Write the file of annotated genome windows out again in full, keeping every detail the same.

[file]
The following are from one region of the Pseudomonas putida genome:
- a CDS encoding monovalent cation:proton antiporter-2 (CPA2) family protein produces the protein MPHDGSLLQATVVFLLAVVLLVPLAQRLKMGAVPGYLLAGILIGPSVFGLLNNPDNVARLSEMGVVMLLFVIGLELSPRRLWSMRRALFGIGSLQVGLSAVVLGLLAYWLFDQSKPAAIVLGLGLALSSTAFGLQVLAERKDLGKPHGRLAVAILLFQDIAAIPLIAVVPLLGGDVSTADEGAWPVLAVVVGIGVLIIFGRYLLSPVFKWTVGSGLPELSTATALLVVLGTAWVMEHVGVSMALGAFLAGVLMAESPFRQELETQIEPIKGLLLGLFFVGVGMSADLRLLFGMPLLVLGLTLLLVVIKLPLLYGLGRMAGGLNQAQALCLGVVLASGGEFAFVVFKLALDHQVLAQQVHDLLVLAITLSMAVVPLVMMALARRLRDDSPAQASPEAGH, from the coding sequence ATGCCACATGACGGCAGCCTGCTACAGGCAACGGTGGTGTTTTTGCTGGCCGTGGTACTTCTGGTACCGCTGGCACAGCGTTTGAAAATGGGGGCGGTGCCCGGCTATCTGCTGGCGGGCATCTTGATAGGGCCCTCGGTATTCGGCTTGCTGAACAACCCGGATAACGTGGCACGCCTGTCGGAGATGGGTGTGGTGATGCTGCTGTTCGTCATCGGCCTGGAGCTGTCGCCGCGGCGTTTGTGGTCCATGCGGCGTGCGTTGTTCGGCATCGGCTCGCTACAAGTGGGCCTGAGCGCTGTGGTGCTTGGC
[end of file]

The following are from one region of the Pseudomonas putida genome:
- a CDS encoding monovalent cation:proton antiporter-2 (CPA2) family protein produces the protein MPHDGSLLQATVVFLLAVVLLVPLAQRLKMGAVPGYLLAGILIGPSVFGLLNNPDNVARLSEMGVVMLLFVIGLELSPRRLWSMRRALFGIGSLQVGLSAVVLGLLAYWLFDQSKPAAIVLGLGLALSSTAFGLQVLAERKDLGKPHGRLAVAILLFQDIAAIPLIAVVPLLGGDVSTADEGAWPVLAVVVGIGVLIIFGRYLLSPVFKWTVGSGLPELSTATALLVVLGTAWVMEHVGVSMALGAFLAGVLMAESPFRQELETQIEPIKGLLLGLFFVGVGMSADLRLLFGMPLLVLGLTLLLVVIKLPLLYGLGRMAGGLNQAQALCLGVVLASGGEFAFVVFKLALDHQVLAQQVHDLLVLAITLSMAVVPLVMMALARRLRDDSPAQASPEAGH, from the coding sequence ATGCCACATGACGGCAGCCTGCTACAGGCAACGGTGGTGTTTTTGCTGGCCGTGGTACTTCTGGTACCGCTGGCACAGCGTTTGAAAATGGGGGCGGTGCCCGGCTATCTGCTGGCGGGCATCTTGATAGGGCCCTCGGTATTCGGCTTGCTGAACAACCCGGATAACGTGGCACGCCTGTCGGAGATGGGTGTGGTGATGCTGCTGTTCGTCATCGGCCTGGAGCTGTCGCCGCGGCGTTTGTGGTCCATGCGGCGTGCGTTGTTCGGCATCGGCTCGCTACAAGTGGGCCTGAGCGCTGTGGTGCTTGGC